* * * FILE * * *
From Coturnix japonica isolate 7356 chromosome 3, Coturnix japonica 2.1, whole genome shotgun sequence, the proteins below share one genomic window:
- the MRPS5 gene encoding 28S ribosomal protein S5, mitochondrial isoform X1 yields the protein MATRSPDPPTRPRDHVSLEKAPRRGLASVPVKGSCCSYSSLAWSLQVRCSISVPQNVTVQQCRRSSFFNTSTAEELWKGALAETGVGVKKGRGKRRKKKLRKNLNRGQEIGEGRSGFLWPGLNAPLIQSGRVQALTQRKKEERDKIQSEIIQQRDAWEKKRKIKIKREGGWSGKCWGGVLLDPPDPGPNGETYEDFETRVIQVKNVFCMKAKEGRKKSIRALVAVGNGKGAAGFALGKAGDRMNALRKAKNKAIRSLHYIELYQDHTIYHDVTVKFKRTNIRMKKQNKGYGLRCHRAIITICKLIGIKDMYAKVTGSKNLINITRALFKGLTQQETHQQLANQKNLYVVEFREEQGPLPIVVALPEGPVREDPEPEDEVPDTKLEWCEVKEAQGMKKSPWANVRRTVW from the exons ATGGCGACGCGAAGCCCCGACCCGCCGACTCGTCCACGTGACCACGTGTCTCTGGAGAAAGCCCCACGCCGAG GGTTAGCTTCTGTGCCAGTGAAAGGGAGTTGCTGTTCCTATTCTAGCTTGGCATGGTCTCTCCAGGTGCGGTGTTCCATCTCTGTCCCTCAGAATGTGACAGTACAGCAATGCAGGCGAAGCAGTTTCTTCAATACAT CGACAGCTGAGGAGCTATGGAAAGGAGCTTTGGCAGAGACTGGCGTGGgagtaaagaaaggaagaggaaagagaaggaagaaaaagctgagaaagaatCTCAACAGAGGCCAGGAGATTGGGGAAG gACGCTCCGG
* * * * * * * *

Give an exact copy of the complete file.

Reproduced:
From Coturnix japonica isolate 7356 chromosome 3, Coturnix japonica 2.1, whole genome shotgun sequence, the proteins below share one genomic window:
- the MRPS5 gene encoding 28S ribosomal protein S5, mitochondrial isoform X1 yields the protein MATRSPDPPTRPRDHVSLEKAPRRGLASVPVKGSCCSYSSLAWSLQVRCSISVPQNVTVQQCRRSSFFNTSTAEELWKGALAETGVGVKKGRGKRRKKKLRKNLNRGQEIGEGRSGFLWPGLNAPLIQSGRVQALTQRKKEERDKIQSEIIQQRDAWEKKRKIKIKREGGWSGKCWGGVLLDPPDPGPNGETYEDFETRVIQVKNVFCMKAKEGRKKSIRALVAVGNGKGAAGFALGKAGDRMNALRKAKNKAIRSLHYIELYQDHTIYHDVTVKFKRTNIRMKKQNKGYGLRCHRAIITICKLIGIKDMYAKVTGSKNLINITRALFKGLTQQETHQQLANQKNLYVVEFREEQGPLPIVVALPEGPVREDPEPEDEVPDTKLEWCEVKEAQGMKKSPWANVRRTVW from the exons ATGGCGACGCGAAGCCCCGACCCGCCGACTCGTCCACGTGACCACGTGTCTCTGGAGAAAGCCCCACGCCGAG GGTTAGCTTCTGTGCCAGTGAAAGGGAGTTGCTGTTCCTATTCTAGCTTGGCATGGTCTCTCCAGGTGCGGTGTTCCATCTCTGTCCCTCAGAATGTGACAGTACAGCAATGCAGGCGAAGCAGTTTCTTCAATACAT CGACAGCTGAGGAGCTATGGAAAGGAGCTTTGGCAGAGACTGGCGTGGgagtaaagaaaggaagaggaaagagaaggaagaaaaagctgagaaagaatCTCAACAGAGGCCAGGAGATTGGGGAAG gACGCTCCGG